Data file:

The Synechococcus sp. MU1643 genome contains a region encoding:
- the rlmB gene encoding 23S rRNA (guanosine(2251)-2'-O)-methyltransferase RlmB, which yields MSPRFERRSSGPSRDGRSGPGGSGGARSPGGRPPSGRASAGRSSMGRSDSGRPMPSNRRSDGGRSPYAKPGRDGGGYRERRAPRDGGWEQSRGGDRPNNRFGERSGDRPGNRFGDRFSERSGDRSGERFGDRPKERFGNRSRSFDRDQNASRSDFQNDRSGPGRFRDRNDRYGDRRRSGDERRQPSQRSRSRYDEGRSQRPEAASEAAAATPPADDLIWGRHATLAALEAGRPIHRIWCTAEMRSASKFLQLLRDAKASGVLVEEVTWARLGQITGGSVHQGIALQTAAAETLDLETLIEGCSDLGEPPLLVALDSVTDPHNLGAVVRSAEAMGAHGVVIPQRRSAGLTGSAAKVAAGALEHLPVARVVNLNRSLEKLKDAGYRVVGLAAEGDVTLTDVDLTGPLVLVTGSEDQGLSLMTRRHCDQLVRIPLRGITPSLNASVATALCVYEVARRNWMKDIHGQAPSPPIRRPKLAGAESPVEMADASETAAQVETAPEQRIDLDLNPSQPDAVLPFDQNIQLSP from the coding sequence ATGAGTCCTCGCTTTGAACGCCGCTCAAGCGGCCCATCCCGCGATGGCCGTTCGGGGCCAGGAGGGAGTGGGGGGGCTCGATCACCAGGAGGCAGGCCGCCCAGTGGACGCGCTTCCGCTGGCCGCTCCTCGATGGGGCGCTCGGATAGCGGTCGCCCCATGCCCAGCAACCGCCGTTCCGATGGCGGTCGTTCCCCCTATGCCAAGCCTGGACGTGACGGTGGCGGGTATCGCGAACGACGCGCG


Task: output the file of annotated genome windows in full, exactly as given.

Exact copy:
The Synechococcus sp. MU1643 genome contains a region encoding:
- the rlmB gene encoding 23S rRNA (guanosine(2251)-2'-O)-methyltransferase RlmB, which yields MSPRFERRSSGPSRDGRSGPGGSGGARSPGGRPPSGRASAGRSSMGRSDSGRPMPSNRRSDGGRSPYAKPGRDGGGYRERRAPRDGGWEQSRGGDRPNNRFGERSGDRPGNRFGDRFSERSGDRSGERFGDRPKERFGNRSRSFDRDQNASRSDFQNDRSGPGRFRDRNDRYGDRRRSGDERRQPSQRSRSRYDEGRSQRPEAASEAAAATPPADDLIWGRHATLAALEAGRPIHRIWCTAEMRSASKFLQLLRDAKASGVLVEEVTWARLGQITGGSVHQGIALQTAAAETLDLETLIEGCSDLGEPPLLVALDSVTDPHNLGAVVRSAEAMGAHGVVIPQRRSAGLTGSAAKVAAGALEHLPVARVVNLNRSLEKLKDAGYRVVGLAAEGDVTLTDVDLTGPLVLVTGSEDQGLSLMTRRHCDQLVRIPLRGITPSLNASVATALCVYEVARRNWMKDIHGQAPSPPIRRPKLAGAESPVEMADASETAAQVETAPEQRIDLDLNPSQPDAVLPFDQNIQLSP from the coding sequence ATGAGTCCTCGCTTTGAACGCCGCTCAAGCGGCCCATCCCGCGATGGCCGTTCGGGGCCAGGAGGGAGTGGGGGGGCTCGATCACCAGGAGGCAGGCCGCCCAGTGGACGCGCTTCCGCTGGCCGCTCCTCGATGGGGCGCTCGGATAGCGGTCGCCCCATGCCCAGCAACCGCCGTTCCGATGGCGGTCGTTCCCCCTATGCCAAGCCTGGACGTGACGGTGGCGGGTATCGCGAACGACGCGCG